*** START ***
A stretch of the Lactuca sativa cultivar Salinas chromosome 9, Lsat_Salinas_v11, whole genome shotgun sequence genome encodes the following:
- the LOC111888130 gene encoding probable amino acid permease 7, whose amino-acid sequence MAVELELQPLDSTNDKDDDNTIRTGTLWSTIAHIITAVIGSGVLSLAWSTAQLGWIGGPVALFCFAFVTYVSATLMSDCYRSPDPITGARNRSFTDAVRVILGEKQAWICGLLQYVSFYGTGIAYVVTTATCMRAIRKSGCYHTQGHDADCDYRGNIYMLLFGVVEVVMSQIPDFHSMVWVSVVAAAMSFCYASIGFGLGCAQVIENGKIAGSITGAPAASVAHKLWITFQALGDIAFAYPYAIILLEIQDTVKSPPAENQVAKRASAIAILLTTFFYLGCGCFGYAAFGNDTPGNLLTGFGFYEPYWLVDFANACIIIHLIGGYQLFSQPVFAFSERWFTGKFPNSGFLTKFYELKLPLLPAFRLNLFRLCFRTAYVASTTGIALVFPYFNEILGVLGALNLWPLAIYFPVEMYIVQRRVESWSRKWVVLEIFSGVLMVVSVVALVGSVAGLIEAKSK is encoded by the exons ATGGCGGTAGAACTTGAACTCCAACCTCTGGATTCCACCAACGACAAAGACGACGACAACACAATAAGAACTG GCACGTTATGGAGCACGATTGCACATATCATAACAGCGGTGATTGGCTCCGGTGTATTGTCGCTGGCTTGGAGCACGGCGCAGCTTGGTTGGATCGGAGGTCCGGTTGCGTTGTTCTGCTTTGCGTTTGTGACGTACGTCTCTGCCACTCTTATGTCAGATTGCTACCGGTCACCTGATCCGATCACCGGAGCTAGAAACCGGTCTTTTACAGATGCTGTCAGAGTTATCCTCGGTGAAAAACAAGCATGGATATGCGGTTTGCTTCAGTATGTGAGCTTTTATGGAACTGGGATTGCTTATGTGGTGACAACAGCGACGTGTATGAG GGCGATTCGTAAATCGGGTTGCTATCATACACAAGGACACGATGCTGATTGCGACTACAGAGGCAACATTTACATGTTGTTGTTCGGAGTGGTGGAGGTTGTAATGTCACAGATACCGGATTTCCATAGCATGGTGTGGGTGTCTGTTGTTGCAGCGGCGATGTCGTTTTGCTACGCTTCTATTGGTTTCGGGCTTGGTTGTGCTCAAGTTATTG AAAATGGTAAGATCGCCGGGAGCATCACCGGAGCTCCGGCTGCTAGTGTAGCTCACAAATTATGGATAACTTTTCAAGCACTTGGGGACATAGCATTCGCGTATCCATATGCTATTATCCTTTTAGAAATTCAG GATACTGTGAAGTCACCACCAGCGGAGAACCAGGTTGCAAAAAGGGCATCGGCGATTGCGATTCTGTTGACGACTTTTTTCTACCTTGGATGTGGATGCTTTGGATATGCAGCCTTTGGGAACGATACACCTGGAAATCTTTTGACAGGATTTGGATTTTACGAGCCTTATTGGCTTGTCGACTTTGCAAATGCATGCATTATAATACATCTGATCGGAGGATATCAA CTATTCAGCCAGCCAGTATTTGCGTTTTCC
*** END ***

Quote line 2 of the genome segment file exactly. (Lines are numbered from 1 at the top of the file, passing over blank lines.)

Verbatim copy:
- the LOC111888130 gene encoding probable amino acid permease 7, whose amino-acid sequence MAVELELQPLDSTNDKDDDNTIRTGTLWSTIAHIITAVIGSGVLSLAWSTAQLGWIGGPVALFCFAFVTYVSATLMSDCYRSPDPITGARNRSFTDAVRVILGEKQAWICGLLQYVSFYGTGIAYVVTTATCMRAIRKSGCYHTQGHDADCDYRGNIYMLLFGVVEVVMSQIPDFHSMVWVSVVAAAMSFCYASIGFGLGCAQVIENGKIAGSITGAPAASVAHKLWITFQALGDIAFAYPYAIILLEIQDTVKSPPAENQVAKRASAIAILLTTFFYLGCGCFGYAAFGNDTPGNLLTGFGFYEPYWLVDFANACIIIHLIGGYQLFSQPVFAFSERWFTGKFPNSGFLTKFYELKLPLLPAFRLNLFRLCFRTAYVASTTGIALVFPYFNEILGVLGALNLWPLAIYFPVEMYIVQRRVESWSRKWVVLEIFSGVLMVVSVVALVGSVAGLIEAKSK is encoded by the exons ATGGCGGTAGAACTTGAACTCCAACCTCTGGATTCCACCAACGACAAAGACGACGACAACACAATAAGAACTG GCACGTTATGGAGCACGATTGCACATATCATAACAGCGGTGATTGGCTCCGGTGTATTGTCGCTGGCTTGGAGCACGGCGCAGCTTGGTTGGATCGGAGGTCCGGTTGCGTTGTTCTGCTTTGCGTTTGTGACGTACGTCTCTGCCACTCTTATGTCAGATTGCTACCGGTCACCTGATCCGATCACCGGAGCTAGAAACCGGTCTTTTACAGATGCTGTCAGAGTTATCCTCGGTGAAAAACAAGCATGGATATGCGGTTTGCTTCAGTATGTGAGCTTTTATGGAACTGGGATTGCTTATGTGGTGACAACAGCGACGTGTATGAG GGCGATTCGTAAATCGGGTTGCTATCATACACAAGGACACGATGCTGATTGCGACTACAGAGGCAACATTTACATGTTGTTGTTCGGAGTGGTGGAGGTTGTAATGTCACAGATACCGGATTTCCATAGCATGGTGTGGGTGTCTGTTGTTGCAGCGGCGATGTCGTTTTGCTACGCTTCTATTGGTTTCGGGCTTGGTTGTGCTCAAGTTATTG AAAATGGTAAGATCGCCGGGAGCATCACCGGAGCTCCGGCTGCTAGTGTAGCTCACAAATTATGGATAACTTTTCAAGCACTTGGGGACATAGCATTCGCGTATCCATATGCTATTATCCTTTTAGAAATTCAG GATACTGTGAAGTCACCACCAGCGGAGAACCAGGTTGCAAAAAGGGCATCGGCGATTGCGATTCTGTTGACGACTTTTTTCTACCTTGGATGTGGATGCTTTGGATATGCAGCCTTTGGGAACGATACACCTGGAAATCTTTTGACAGGATTTGGATTTTACGAGCCTTATTGGCTTGTCGACTTTGCAAATGCATGCATTATAATACATCTGATCGGAGGATATCAA CTATTCAGCCAGCCAGTATTTGCGTTTTCC